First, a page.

Venezuelan voters say no to Chavez

Referendum defeat follows his mistakes

December 04, 2007|By McClatchy-Tribune

WASHINGTON -- Venezuelan President Hugo Chavez's stunning loss in a constitutional referendum Sunday has dealt a severe and possibly fatal blow to his ambitions to spread his political ideology and succeed Fidel Castro as the leader of Latin America's anti-American left, analysts and U.S. officials said yesterday.

Few analysts were willing to bet that Chavez won't recover and try again to strengthen his grip on power in Venezuela. But the rejection of his proposed constitutional changes hurt Chavez because it came on top of a string of international gaffes and missteps that have made him look erratic and even buffoonish.

"The specter of Hugo Chavez dominating the Western Hemisphere was not particularly attractive" to most Latin Americans, said Riordan Roett, a Latin America expert at the Johns Hopkins University School of Advanced International Studies. "One finds that the Latin Americans don't like being tarred with the image of Hugo Chavez."

A recent 18-country poll by the Chile-based Latinobarometro polling organization identified Chavez as one of the least-popular leaders in Latin America. Only Castro was less popular.

At home, Chavez is facing rising inflation and a scarcity of many basic goods.

All of which is good news for U.S. officials, who want to blunt Chavez's influence but who are fearful of helping him by acting too openly against him.

"The question we're wrestling is whether a tipping point has been reached now with the kind of antics we've seen by Chavez of late," said a senior U.S. intelligence official who spoke on condition of anonymity because he wasn't authorized to discuss the situation publicly.

Apart from Castro, no recent Latin American leader has had such an active international agenda as Chavez.

He has lashed out against the U.S. "empire" at every turn and has tried to parlay Venezuela's oil wealth into political influence. He's signed deals with countries to provide oil at favorable prices, invested heavily in Argentina's national debt and has overtly backed political allies in Peru, Bolivia, Nicaragua and Ecuador.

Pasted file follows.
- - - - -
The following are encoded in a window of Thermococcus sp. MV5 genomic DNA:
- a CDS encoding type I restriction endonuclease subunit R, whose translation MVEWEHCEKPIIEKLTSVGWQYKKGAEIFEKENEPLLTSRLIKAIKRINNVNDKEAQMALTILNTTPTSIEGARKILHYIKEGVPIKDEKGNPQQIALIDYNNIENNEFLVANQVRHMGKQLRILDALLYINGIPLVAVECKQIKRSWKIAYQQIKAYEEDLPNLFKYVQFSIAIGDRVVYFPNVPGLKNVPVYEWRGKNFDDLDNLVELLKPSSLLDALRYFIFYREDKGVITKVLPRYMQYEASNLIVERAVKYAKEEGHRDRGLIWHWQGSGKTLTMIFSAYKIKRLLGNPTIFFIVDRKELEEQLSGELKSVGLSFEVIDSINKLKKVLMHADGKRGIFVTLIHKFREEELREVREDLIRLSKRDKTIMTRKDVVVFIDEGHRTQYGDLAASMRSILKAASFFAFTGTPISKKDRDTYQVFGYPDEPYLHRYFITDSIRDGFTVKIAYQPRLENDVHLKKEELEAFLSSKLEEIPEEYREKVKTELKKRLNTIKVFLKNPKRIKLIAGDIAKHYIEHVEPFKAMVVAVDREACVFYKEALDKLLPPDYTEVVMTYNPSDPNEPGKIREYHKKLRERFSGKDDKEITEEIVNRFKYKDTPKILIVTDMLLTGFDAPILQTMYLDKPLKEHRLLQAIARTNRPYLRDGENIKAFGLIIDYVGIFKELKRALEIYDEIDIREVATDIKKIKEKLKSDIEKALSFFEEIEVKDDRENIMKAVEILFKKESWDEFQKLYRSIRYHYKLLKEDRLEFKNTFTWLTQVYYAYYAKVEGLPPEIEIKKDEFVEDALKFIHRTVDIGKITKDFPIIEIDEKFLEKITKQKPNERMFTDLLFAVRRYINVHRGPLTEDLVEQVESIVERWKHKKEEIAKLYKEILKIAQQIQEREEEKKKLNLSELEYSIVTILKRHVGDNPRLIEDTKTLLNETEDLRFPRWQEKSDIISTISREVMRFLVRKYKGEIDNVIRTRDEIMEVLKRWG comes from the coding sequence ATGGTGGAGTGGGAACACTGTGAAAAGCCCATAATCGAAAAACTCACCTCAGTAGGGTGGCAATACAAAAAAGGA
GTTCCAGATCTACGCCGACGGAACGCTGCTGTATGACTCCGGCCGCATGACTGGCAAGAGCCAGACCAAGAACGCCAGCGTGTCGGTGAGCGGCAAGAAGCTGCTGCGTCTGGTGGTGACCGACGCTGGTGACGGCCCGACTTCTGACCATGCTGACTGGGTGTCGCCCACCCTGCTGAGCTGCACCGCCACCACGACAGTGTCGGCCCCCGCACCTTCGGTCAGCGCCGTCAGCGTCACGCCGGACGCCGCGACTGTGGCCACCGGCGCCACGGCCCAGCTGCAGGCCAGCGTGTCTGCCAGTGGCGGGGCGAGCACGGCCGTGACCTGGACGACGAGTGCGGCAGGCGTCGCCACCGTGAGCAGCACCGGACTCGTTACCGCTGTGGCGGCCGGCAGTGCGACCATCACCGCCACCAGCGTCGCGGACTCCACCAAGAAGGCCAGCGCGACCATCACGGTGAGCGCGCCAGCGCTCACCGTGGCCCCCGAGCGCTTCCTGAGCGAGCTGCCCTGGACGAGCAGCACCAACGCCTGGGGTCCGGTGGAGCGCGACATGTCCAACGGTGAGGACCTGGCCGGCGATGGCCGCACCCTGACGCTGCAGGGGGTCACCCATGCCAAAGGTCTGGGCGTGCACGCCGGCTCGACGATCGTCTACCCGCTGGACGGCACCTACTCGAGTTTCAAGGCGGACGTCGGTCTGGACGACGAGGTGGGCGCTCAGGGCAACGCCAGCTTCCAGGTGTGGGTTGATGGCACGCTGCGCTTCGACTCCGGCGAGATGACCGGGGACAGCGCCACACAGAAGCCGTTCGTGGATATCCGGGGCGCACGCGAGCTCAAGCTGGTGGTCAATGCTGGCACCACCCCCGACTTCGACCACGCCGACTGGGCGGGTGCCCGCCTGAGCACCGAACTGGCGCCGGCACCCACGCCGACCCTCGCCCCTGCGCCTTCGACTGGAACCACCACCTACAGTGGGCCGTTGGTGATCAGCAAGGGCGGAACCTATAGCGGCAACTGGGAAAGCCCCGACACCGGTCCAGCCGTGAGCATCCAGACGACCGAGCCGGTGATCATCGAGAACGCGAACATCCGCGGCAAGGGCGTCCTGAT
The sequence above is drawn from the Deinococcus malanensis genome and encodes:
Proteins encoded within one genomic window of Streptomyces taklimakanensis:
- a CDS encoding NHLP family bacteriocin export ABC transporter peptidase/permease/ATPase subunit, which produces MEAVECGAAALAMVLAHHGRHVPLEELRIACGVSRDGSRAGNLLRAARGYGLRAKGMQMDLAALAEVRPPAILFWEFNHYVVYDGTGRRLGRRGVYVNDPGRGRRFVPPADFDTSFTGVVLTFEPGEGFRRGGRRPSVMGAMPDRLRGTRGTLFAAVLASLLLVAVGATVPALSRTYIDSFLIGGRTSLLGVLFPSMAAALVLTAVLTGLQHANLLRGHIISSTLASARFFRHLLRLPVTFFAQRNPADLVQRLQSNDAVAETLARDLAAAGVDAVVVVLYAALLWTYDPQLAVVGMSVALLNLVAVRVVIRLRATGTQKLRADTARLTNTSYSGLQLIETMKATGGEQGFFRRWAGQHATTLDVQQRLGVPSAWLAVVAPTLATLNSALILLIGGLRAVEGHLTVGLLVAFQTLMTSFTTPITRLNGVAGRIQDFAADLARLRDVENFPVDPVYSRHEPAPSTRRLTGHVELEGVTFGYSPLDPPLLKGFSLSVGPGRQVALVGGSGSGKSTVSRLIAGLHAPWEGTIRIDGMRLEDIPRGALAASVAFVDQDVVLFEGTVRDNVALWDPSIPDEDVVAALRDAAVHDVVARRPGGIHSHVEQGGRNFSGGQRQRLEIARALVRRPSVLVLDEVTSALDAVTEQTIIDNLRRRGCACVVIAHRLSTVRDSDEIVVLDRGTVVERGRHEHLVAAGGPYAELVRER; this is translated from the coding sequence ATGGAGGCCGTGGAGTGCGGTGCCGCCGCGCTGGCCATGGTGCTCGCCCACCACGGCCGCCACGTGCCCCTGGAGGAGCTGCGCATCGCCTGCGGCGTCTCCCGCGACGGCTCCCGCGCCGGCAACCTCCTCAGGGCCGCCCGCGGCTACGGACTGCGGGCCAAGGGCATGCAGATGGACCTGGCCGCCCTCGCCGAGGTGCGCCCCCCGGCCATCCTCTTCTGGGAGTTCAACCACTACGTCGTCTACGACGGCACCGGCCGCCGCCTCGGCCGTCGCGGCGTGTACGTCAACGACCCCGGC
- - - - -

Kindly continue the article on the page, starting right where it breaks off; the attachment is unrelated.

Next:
Chavez began alienating the international community in the spring of last year, when he called Peruvian presidential candidate Alan Garcia, a former president, a thief. Garcia went on to defeat a pro-Chavez candidate.

In September of last year, Chavez horrified Latin American diplomats when he appeared before the United Nations General Assembly and denounced Bush as a "devil" and said the podium still smelled of sulfur from Bush's recent appearance. Chavez was widely denounced, and the speech probably cost Venezuela key votes in its failed quest to secure a seat on the U.N. Security Council.

Still popular among Venezuela's poor, Chavez bounced back and easily won re-election in December.

But his international image took another beating when he revoked the broadcast license of opposition station RCTV, arguing that it had backed a 2002 coup against him.

The move sparked protests by students, who formed the backbone of the campaign for a "no" vote in Sunday's balloting, and unleashed another wave of international condemnations, including by the senates of Chile, Brazil and the United States.

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